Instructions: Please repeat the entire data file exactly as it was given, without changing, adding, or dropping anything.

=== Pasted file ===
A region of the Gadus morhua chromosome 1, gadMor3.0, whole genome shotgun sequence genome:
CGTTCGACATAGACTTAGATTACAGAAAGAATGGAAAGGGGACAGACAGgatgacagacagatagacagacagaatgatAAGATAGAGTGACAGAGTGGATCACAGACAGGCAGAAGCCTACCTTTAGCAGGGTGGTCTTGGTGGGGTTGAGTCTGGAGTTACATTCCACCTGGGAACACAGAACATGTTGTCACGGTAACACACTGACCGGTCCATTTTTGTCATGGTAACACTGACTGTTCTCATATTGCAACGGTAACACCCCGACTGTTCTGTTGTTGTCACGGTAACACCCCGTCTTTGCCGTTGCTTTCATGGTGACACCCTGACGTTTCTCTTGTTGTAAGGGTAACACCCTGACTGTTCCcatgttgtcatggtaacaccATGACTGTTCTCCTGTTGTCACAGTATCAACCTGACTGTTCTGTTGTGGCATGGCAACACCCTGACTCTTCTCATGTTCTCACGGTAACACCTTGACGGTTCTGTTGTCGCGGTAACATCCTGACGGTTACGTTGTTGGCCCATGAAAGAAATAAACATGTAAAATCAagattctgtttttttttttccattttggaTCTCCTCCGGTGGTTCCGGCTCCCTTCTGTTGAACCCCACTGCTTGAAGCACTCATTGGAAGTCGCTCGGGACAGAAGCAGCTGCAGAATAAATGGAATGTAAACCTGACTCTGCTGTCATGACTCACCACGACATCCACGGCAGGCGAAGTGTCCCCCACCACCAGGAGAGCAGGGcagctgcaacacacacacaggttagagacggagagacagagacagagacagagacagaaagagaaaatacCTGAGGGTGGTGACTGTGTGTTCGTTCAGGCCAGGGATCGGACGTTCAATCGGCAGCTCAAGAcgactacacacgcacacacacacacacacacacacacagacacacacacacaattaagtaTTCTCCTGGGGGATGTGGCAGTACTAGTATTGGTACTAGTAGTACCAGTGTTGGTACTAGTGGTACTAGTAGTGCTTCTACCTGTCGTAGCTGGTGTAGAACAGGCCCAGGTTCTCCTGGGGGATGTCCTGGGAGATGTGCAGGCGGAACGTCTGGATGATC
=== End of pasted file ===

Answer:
A region of the Gadus morhua chromosome 1, gadMor3.0, whole genome shotgun sequence genome:
CGTTCGACATAGACTTAGATTACAGAAAGAATGGAAAGGGGACAGACAGgatgacagacagatagacagacagaatgatAAGATAGAGTGACAGAGTGGATCACAGACAGGCAGAAGCCTACCTTTAGCAGGGTGGTCTTGGTGGGGTTGAGTCTGGAGTTACATTCCACCTGGGAACACAGAACATGTTGTCACGGTAACACACTGACCGGTCCATTTTTGTCATGGTAACACTGACTGTTCTCATATTGCAACGGTAACACCCCGACTGTTCTGTTGTTGTCACGGTAACACCCCGTCTTTGCCGTTGCTTTCATGGTGACACCCTGACGTTTCTCTTGTTGTAAGGGTAACACCCTGACTGTTCCcatgttgtcatggtaacaccATGACTGTTCTCCTGTTGTCACAGTATCAACCTGACTGTTCTGTTGTGGCATGGCAACACCCTGACTCTTCTCATGTTCTCACGGTAACACCTTGACGGTTCTGTTGTCGCGGTAACATCCTGACGGTTACGTTGTTGGCCCATGAAAGAAATAAACATGTAAAATCAagattctgtttttttttttccattttggaTCTCCTCCGGTGGTTCCGGCTCCCTTCTGTTGAACCCCACTGCTTGAAGCACTCATTGGAAGTCGCTCGGGACAGAAGCAGCTGCAGAATAAATGGAATGTAAACCTGACTCTGCTGTCATGACTCACCACGACATCCACGGCAGGCGAAGTGTCCCCCACCACCAGGAGAGCAGGGcagctgcaacacacacacaggttagagacggagagacagagacagagacagagacagaaagagaaaatacCTGAGGGTGGTGACTGTGTGTTCGTTCAGGCCAGGGATCGGACGTTCAATCGGCAGCTCAAGAcgactacacacgcacacacacacacacacacacacacagacacacacacacaattaagtaTTCTCCTGGGGGATGTGGCAGTACTAGTATTGGTACTAGTAGTACCAGTGTTGGTACTAGTGGTACTAGTAGTGCTTCTACCTGTCGTAGCTGGTGTAGAACAGGCCCAGGTTCTCCTGGGGGATGTCCTGGGAGATGTGCAGGCGGAACGTCTGGATGATC